|Index||2 reviews in total|
*** This review may contain spoilers ***
The 1980s have been sanitized in "histories" of what the decade meant
and produced. POPULATION 1 captures the delusional narcissism and
palpitating nihilism that were everywhere in the 1980s.
This film is a great vehicle for the late Tomata DuPlenty a man with talent galore who is more legend than producer of tangible record (his short oeuvre with THE SCREAMERS a smidgen of his over-the-top personality).
Tomata is trapped in a bomb shelter and reliving his warped version of history after the human race has been wiped out. This allows the film to liberally interweave new wave videos to illustrate concepts (the fact that some of these pieces had been shot way before the movie made of course for a cheaper production - again, a totally 80s tradition).
In addition to noticing that Tomata looks a LOT like Kevin Bacon, the heretofore unheralded Sheela Edwards almost steals the show with sexy performances, JAZZ VAMPIRE being the most intense and passionate.
Terribly unresolved and choppy, the movie nonetheless artfully delivers the mindset of the post-punk boomers at their most creative and fearlessly unpolished. If you recall being at parties in the 80s where art-damaged scenesters were coked up and talking all night about a deep concept for a movie that was actually nonsensical and self-indulgent... well this is the one that actually GOT MADE!
*** This review may contain spoilers ***
I'm a record collector and somewhat of a music connoisseur. I am most
interested in punk and Avante Garde music yet I've never heard of the
Screamers, Tomata Du Plenty, Sheela Edwards or Population 1 prior to
seeing it. After discovering the trailer for it on youtube my interest
was peaked enough to order the DVD and it was well worth the $20.
I hate to hype things up for fear that what I say won't live up to expectations (I've had plenty of movies ruined on myself because of too high expectations) Well, let me just say that the music, tone, acting and direction in this movie are creatively beyond compare. The closest thing that I could relate it to would be if Frank Zappa, Roger Waters, Malcolm McLaren, Ray Bradbury and the producers of Pee Wee's playhouse got together with a cast of random people from a late night early eighties after party and got strung out on every drug imaginable to make a movie utilizing the very first video production techniques similar to early MTV music videos. In addition to all of that, there are the 2 main characters as themselves, Tomata Du Plenty and Sheela Edwards, both of whom are as convincing and talented as any actor or musician that I have ever seen. Strangely enough, besides this movie, Tomata doesn't seem to have any other acting credit and Sheela Edwards is virtually unknown.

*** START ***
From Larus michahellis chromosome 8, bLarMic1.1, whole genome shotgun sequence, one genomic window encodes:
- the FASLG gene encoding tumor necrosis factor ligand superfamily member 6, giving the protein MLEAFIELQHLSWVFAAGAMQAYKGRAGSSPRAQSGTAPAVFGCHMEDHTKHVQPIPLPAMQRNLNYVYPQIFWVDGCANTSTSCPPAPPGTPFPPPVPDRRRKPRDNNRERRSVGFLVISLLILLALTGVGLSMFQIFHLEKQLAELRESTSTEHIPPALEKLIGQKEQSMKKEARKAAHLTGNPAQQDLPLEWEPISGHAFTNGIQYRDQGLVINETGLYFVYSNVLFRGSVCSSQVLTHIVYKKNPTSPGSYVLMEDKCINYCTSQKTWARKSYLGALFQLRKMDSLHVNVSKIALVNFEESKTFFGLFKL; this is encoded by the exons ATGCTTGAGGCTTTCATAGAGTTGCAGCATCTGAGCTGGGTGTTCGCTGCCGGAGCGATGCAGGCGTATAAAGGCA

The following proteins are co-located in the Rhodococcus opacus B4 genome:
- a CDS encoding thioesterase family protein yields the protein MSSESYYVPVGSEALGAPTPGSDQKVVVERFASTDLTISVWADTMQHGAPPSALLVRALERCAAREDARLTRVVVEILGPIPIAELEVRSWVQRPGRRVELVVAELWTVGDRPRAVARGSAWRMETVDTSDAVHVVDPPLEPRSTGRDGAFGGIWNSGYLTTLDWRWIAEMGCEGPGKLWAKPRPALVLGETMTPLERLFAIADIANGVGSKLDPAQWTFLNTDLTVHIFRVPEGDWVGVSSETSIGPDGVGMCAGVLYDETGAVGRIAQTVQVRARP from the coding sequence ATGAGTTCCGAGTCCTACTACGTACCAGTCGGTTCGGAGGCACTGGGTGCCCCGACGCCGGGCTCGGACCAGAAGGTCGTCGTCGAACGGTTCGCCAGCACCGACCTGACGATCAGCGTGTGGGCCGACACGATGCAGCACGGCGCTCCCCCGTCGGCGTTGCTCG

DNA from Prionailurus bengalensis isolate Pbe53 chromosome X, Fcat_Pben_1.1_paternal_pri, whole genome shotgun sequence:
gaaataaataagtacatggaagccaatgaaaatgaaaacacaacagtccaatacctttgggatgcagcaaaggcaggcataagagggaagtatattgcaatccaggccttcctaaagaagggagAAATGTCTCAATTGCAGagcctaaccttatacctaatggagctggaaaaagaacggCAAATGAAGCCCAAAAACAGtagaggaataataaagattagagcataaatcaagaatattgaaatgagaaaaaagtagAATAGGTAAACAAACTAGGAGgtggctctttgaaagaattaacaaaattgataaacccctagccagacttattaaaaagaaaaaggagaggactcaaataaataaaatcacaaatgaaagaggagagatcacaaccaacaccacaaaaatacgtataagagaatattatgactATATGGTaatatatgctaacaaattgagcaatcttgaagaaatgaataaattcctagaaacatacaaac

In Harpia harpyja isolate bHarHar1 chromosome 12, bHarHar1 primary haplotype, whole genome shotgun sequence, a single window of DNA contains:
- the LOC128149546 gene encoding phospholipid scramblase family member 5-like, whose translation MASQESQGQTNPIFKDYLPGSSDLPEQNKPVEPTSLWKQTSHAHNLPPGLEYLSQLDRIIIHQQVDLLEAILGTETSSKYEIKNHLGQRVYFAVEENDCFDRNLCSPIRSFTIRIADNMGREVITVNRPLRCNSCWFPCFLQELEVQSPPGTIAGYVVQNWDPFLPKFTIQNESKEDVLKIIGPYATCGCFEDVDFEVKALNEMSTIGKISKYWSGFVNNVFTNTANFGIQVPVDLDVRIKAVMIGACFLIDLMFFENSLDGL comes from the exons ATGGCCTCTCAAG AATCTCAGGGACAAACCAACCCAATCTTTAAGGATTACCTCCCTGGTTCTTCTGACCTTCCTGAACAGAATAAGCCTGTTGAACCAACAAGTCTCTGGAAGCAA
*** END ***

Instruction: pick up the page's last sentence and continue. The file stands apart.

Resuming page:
Sheela caries the movie with her amazing voice. Her style and looks morph throughout the picture from glamorous to scary to sexy to dumpy. Her voice reminds me of Debbie Harry and is every bit as good. Her singing style and the music in this movie is a mix between Avante-Garde, Punk, New Wave, No Wave, Jazz, Broadway and Rock Operas. Then there's the main character, Tomata du Plenty. In a style which is a cross between a 1980's kid's Saturday morning cartoon TV host and Jim Morrison narrating "An American Prayer" he narrates the story of his life, his memories of what America meant to him and his love affair with Sheela, appearing in and out of random, unrelated moments throughout the early to mid 20th century. His story is a mix of moments in literary fiction mixed with actual historical events. He speaks in prose sometimes hinting that everything he says is merely his own twisted interpretation of the bits and pieces of what he remembers of the way that America was before the big bomb hit. He is the sole survivor and appears optimistic despite the fact that he's alone for the rest of his life. He dances and drunkenly stumbles about his walled in apartment telling his story to an audience of appliances and video cameras.
Tomata's brilliant performance left me wondering why he was never cast in other movies, every movement and action is so believable, it appears continuous and unrehearsed yet carefully calculated and unintentionally endearing. This movie gets better and more interesting as it moves along, there is never a dull moment, it was only the ending that to me was a bit of a let down. Watching this movie is like trying to interpret the strangest but most meaningful dream that you've ever had. On the surface, this movie appears a bit dated and at times can seem like a disjointed but artistic mess yet it flows so well from one scene into another. Nothing about this movie is ever pretentious or phony as other movies that try too hard to be like this are.
The 2 disk DVD set comes with tons of special features including live Screamers performances from the 70's. After hearing the music, I can't get over the fact that they never signed a recording contract which explains why they are so forgotten. I explained this movie to all of my knowledgeable record collectors, independent movie lovers and musician friends. Surprisingly, no one, not even those who were big into the music scene during the time of this movie had any knowledge of it. I really hope that Lady Gaga's people don't get a hold of this movie. She's one who is known to mine creativity from forgotten sources and then people credit her as being a creative genius. If you're tired of the American Idol modern music scene and if you find yourself disgusted by contrived Hollywood garbage music movies like Across the Universe then you'll probably love Population 1.
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